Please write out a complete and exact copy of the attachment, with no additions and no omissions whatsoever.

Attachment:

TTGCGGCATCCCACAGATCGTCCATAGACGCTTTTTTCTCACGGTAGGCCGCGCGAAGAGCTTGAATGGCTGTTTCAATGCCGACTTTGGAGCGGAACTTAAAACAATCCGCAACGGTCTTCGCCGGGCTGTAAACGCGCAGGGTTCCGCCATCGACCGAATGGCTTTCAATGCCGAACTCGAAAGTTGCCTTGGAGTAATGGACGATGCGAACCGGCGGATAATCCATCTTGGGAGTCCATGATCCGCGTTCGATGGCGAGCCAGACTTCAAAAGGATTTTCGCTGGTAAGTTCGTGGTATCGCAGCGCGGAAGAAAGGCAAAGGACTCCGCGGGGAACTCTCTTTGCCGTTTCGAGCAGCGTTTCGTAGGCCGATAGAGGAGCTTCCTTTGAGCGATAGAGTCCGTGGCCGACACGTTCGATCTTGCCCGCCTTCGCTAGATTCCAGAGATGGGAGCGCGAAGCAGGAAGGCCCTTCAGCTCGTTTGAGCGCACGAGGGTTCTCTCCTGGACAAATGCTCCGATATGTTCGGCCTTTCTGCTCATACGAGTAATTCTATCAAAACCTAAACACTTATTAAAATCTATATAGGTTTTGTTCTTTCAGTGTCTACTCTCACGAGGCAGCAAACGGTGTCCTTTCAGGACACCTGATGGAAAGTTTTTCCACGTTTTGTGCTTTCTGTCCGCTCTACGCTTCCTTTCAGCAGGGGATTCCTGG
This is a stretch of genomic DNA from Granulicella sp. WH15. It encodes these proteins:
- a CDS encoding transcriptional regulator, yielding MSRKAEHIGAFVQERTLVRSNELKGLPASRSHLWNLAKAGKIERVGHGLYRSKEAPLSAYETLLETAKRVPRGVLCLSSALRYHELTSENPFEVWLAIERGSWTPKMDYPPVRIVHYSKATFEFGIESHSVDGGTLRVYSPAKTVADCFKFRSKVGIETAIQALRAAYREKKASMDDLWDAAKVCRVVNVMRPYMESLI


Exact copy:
TTGCGGCATCCCACAGATCGTCCATAGACGCTTTTTTCTCACGGTAGGCCGCGCGAAGAGCTTGAATGGCTGTTTCAATGCCGACTTTGGAGCGGAACTTAAAACAATCCGCAACGGTCTTCGCCGGGCTGTAAACGCGCAGGGTTCCGCCATCGACCGAATGGCTTTCAATGCCGAACTCGAAAGTTGCCTTGGAGTAATGGACGATGCGAACCGGCGGATAATCCATCTTGGGAGTCCATGATCCGCGTTCGATGGCGAGCCAGACTTCAAAAGGATTTTCGCTGGTAAGTTCGTGGTATCGCAGCGCGGAAGAAAGGCAAAGGACTCCGCGGGGAACTCTCTTTGCCGTTTCGAGCAGCGTTTCGTAGGCCGATAGAGGAGCTTCCTTTGAGCGATAGAGTCCGTGGCCGACACGTTCGATCTTGCCCGCCTTCGCTAGATTCCAGAGATGGGAGCGCGAAGCAGGAAGGCCCTTCAGCTCGTTTGAGCGCACGAGGGTTCTCTCCTGGACAAATGCTCCGATATGTTCGGCCTTTCTGCTCATACGAGTAATTCTATCAAAACCTAAACACTTATTAAAATCTATATAGGTTTTGTTCTTTCAGTGTCTACTCTCACGAGGCAGCAAACGGTGTCCTTTCAGGACACCTGATGGAAAGTTTTTCCACGTTTTGTGCTTTCTGTCCGCTCTACGCTTCCTTTCAGCAGGGGATTCCTGG
This is a stretch of genomic DNA from Granulicella sp. WH15. It encodes these proteins:
- a CDS encoding transcriptional regulator, yielding MSRKAEHIGAFVQERTLVRSNELKGLPASRSHLWNLAKAGKIERVGHGLYRSKEAPLSAYETLLETAKRVPRGVLCLSSALRYHELTSENPFEVWLAIERGSWTPKMDYPPVRIVHYSKATFEFGIESHSVDGGTLRVYSPAKTVADCFKFRSKVGIETAIQALRAAYREKKASMDDLWDAAKVCRVVNVMRPYMESLI